The Von Neumann Machine

John Von Neumann was an important figure in the history of computing.


His contributions to that history really began when he authored this document in 1945:

World War II

Back in 1945 – World War II was still going on – John Von Neumann was thinking about the whole business of computing. He published his paper as part of work to build an electronic computing machine, and started the world on a whole new track.

Von Neumann explained to the world (in 1945) how an electrical device with a Stored Program could process information. Although he did not come up with these ideas alone (he was working with a team of scientists and engineers building this first machine), Von Neumann was the first to write everything down in a way that was clear and easy to understand. We call the architecture he described, a “Von Neumann Architecture” but major features of the architecture should be properly attributed to others, like Eckert and Mauchly who built the first stored program machine at the University of Pennsylvania in 1943 (ENIAC). Today, Alan Turing (whose story was told in the popular movie, Imitation Game) is credited with having come up with some of the basic principles that led to the development of the computer as well.

Von Neumann’s computing mechanism consisted of four fundamental parts:

  • A Central Arithmetic Unit (CA) to do the number crunching
  • A Control Unit (CU) to manage the machine
  • A Memory Unit (M) to store programs and data
  • An Input/Output Unit (IO) to get things into and out of the machine

How the parts are organized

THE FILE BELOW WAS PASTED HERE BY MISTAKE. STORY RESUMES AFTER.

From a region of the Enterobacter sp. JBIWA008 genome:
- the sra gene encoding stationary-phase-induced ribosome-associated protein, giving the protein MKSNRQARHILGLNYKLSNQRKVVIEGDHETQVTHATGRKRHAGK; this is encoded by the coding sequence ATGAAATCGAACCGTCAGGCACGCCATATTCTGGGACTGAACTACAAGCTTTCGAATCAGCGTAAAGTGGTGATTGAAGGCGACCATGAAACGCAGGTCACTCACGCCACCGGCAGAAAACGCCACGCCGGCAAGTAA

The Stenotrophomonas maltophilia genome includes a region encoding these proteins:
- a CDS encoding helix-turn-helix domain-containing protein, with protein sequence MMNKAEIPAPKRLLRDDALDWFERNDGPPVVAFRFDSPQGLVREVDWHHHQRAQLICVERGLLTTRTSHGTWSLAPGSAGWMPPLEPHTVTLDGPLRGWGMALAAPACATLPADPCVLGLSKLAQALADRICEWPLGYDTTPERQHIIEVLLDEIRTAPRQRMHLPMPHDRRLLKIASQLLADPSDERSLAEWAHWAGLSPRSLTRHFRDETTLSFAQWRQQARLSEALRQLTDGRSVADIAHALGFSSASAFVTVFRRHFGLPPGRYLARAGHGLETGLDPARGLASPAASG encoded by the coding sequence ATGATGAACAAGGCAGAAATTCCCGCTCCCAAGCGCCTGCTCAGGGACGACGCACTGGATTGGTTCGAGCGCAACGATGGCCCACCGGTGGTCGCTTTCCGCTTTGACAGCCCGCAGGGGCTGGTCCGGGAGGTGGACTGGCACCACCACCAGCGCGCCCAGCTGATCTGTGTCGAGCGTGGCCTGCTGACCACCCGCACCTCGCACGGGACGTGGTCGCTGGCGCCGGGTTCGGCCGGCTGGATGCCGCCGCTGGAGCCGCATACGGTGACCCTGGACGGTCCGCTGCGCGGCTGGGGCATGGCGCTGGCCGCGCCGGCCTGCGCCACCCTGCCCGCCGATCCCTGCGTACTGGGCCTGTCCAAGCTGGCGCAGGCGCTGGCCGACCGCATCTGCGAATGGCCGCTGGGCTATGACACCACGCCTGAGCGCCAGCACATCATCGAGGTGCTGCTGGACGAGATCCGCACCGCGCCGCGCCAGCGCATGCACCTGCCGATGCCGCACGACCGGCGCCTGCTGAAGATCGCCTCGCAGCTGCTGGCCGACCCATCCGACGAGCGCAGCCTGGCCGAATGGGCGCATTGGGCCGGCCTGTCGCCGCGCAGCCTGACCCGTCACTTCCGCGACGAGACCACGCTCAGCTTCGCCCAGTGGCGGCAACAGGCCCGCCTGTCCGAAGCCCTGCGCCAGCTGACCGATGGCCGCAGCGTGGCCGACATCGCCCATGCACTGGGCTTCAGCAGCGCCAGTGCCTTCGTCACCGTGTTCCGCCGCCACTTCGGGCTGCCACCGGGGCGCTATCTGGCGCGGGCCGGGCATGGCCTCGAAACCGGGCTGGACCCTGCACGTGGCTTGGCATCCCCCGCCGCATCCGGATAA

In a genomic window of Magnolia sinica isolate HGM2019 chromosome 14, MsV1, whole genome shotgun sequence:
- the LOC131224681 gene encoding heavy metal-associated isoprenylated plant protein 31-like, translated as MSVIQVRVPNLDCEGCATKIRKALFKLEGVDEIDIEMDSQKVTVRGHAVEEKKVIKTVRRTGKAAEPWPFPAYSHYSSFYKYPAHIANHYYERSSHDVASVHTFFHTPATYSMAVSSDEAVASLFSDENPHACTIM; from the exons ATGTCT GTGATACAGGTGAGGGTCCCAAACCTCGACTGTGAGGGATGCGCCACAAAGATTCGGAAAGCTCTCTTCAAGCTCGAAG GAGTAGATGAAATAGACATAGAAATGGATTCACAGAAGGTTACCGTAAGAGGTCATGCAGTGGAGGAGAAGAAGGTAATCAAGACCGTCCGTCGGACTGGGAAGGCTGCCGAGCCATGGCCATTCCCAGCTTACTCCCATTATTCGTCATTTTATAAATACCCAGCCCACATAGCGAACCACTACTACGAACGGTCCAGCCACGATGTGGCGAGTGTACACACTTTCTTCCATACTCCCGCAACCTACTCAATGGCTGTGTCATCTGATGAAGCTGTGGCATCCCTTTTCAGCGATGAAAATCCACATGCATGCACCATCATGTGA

As obvious as this might seem today, back when Von Neumann was doing his work, few people really had any idea what an automatic calculating device should look like, so this paper was hugely important to those people who set out to build one. The first machines to come out were huge, used immense amounts of electricity, broke often, but they worked!

A computer is really just a fancy electronic device that does very simple things. There is nothing magic about this. A human could act as the Control Unit, a piece of paper could function as the Memory, a calculator as the Central Arithmetic Unit, and the keys and display of the calculator as the Input/Output device.

To this day, most computers follow this basic architecture. This course focuses on creating programs for the most fundamental part of the modern computer - the Control Unit, or the Central Processor Unit (CPU). In today’s computer systems, the control unit and the arithmetic-logic-unit are packaged in a single integrated circuit. We will concentrate on one of the most popular of these chips - the CPU of most IBM-PC class of computers. Specifically, we will look at the Intel Pentium processor, and later at two much different chips - called microcontrollers.